Book Summaries Philosophy

Be Cautious (The Art of Worldly Wisdom)

Be more careful not to Miss once than to Hit a hundred times. No one looks at the blazing sun; all gaze when he is eclipsed. The common talk does not reckon what goes right but what goes wrong. Evil report carries farther than any applause. Many men are not known to the world till they have left it. All the exploits of a man taken together are not enough to wipe out a single small blemish. Avoid therefore falling into error, seeing that ill-will notices every error and no success.

Never stake your Credit on a single Cast; for if it miscarries the damage is irreparable. It may easy happen that a man should fail once, especially at first: circumstances are not always favourable: hence they say, “Every dog has his day.” Always connect your second attempt with your first: whether it succeed or fail, the first will redeem the second. Always have resort to better means and appeal to more resources. Things depend on all sorts of chances. That is why the
satisfaction of success is so rare.

They are all Fools who seem so besides half the rest. Folly arose with the world, and if there be any wisdom it is folly compared with the divine. But the greatest fool is he who thinks he is not one and all others are. To be wise It is not enough to seem wise, least of all to oneself. He knows who does not think that he knows, and he does not see who does not see that others see. Though all the world is full of fools, there is none that thinks himself one, or even suspects the fact.

Do not turn one Blunder into two. It is quite usual to commit four others in order to remedy one, or to excuse one piece of impertinence by still another. Folly is either related to, or identical with the family of Lies, for in both cases it needs many to support one. The worst of a bad case is having to fight it, and worse than the ill itself is not being able to conceal it. The annuity of one failing serves to support many others. A wise man may make one slip but never two, and that only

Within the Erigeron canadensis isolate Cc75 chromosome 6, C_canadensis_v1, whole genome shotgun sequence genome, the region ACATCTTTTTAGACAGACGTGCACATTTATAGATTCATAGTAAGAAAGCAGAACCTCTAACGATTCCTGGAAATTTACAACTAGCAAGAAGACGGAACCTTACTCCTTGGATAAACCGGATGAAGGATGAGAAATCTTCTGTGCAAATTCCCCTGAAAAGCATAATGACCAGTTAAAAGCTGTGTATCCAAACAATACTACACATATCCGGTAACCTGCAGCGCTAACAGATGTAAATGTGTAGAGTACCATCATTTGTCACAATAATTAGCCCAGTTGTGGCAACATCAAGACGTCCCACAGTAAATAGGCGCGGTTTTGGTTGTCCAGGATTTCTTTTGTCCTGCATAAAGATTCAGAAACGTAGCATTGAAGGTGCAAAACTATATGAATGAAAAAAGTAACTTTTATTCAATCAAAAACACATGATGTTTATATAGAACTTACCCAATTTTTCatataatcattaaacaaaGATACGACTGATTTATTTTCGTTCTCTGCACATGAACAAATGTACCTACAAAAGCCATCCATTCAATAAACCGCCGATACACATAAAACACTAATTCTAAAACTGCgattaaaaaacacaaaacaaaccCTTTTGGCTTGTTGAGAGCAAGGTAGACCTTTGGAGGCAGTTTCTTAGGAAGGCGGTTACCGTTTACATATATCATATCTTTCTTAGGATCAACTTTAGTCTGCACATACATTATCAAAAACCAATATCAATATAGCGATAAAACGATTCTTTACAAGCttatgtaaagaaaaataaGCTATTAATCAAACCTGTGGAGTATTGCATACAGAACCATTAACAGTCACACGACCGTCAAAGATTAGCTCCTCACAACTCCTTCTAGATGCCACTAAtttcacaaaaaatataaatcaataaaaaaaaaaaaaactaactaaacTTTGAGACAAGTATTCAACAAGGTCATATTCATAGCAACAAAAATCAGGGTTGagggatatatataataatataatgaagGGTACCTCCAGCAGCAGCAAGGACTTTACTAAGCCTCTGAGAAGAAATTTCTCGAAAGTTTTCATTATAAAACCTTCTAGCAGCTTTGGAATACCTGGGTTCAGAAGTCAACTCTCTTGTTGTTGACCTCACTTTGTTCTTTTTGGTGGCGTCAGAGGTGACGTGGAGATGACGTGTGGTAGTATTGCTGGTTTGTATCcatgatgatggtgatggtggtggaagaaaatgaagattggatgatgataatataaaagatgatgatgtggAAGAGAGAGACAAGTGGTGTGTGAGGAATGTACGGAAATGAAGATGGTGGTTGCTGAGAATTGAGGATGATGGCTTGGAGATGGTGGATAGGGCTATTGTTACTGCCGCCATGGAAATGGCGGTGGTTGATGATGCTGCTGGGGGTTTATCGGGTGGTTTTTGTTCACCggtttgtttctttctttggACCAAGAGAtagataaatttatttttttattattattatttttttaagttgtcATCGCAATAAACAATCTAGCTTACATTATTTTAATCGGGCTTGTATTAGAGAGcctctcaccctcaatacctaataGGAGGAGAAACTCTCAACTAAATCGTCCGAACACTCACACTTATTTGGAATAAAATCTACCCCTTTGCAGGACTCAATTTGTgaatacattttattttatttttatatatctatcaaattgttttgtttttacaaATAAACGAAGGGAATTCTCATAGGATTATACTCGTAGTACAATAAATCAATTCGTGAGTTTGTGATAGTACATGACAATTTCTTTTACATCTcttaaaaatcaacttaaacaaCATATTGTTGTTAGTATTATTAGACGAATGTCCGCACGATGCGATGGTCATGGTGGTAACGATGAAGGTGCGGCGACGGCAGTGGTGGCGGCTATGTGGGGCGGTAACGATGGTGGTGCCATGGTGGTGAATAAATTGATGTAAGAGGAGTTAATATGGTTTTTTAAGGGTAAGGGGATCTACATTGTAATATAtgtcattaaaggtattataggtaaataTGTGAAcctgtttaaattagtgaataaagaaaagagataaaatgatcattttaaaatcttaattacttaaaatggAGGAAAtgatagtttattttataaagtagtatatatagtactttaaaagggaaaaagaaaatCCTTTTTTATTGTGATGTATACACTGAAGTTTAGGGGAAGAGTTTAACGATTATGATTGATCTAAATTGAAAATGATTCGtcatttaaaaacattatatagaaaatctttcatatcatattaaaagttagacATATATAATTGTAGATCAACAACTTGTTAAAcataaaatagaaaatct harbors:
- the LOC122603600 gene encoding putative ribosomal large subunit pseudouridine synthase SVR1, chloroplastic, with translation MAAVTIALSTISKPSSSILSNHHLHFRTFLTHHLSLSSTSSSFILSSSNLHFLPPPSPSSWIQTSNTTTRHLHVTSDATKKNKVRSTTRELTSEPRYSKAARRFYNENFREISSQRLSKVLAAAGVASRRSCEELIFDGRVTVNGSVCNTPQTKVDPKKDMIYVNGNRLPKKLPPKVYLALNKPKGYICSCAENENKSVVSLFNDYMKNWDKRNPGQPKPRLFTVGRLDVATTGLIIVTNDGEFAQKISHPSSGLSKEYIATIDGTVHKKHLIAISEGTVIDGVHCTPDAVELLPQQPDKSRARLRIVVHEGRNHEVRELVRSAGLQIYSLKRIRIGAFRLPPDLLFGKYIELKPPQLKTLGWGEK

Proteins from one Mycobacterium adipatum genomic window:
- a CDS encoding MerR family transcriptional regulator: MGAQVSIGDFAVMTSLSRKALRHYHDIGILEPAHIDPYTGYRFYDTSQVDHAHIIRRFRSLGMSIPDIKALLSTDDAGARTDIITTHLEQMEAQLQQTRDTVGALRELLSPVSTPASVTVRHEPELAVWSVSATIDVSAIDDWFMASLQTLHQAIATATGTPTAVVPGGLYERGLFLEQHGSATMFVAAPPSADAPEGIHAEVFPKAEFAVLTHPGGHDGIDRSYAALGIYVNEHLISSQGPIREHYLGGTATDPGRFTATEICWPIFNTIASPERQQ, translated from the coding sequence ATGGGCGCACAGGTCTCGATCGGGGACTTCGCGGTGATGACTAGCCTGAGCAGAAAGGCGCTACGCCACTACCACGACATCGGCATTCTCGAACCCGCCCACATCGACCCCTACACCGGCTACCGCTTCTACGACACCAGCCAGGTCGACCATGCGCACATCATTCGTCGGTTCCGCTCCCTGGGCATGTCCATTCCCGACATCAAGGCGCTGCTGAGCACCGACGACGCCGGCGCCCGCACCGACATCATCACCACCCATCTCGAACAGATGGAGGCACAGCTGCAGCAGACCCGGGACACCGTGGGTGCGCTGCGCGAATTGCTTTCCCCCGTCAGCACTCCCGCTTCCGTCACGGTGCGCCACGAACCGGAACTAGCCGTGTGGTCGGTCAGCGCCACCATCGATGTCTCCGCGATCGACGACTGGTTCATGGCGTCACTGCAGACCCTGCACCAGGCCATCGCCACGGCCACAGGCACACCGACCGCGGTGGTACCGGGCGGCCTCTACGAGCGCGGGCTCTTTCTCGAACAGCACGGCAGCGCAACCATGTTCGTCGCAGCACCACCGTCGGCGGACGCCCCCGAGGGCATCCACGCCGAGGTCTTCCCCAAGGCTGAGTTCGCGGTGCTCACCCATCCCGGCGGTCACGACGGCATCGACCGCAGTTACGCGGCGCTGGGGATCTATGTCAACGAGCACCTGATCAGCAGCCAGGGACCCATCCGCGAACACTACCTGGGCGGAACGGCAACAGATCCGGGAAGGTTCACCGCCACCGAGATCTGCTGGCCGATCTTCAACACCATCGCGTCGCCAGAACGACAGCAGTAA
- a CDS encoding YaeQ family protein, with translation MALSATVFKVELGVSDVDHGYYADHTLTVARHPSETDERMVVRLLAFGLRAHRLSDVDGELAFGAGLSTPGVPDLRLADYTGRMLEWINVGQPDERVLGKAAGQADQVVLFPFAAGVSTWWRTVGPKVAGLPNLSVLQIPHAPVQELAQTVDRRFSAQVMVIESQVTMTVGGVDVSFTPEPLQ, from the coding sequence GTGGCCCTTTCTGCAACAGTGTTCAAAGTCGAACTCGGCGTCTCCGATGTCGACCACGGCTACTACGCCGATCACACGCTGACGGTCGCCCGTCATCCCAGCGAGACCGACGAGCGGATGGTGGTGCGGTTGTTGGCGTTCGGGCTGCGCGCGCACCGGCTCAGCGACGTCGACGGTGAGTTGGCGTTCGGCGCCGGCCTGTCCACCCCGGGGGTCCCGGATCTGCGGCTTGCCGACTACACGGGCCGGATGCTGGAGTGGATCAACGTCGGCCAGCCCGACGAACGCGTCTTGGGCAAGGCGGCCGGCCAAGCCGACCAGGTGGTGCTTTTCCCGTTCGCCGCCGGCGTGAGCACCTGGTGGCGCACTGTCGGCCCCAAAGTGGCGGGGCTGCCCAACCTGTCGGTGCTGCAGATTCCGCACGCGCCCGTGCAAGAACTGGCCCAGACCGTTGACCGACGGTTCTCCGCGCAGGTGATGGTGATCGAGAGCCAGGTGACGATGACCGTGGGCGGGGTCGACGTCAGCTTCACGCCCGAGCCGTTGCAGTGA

in running, not while standing still.

Know a little more, live a little less. Some say the opposite. To be at ease is better than to be at business. Nothing really belongs to us but time, which even he has who has nothing else. It is equally unfortunate to waste your precious life in mechanical tasks or in a profusion of important work. Do not heap up occupation and thereby envy: otherwise you complicate life and exhaust your mind. Some wish to apply the same principle to knowledge, but unless one knows
one does not truly live.

In every Occupation if you know little stick to the safest. If you are not respected as subtle, you will be regarded as sure. On the other hand, a man well trained can plunge in and act as he pleases. To know little and yet seek danger is nothing else than to seek ruin. In such a case take stand on the right hand, for what is done cannot be undone. Let little knowledge keep to the king’s highway, and in every case, knowing or unknowing, security is shrewder than singularity.

"Silence is the best expression of scorn" - G.B. Shaw

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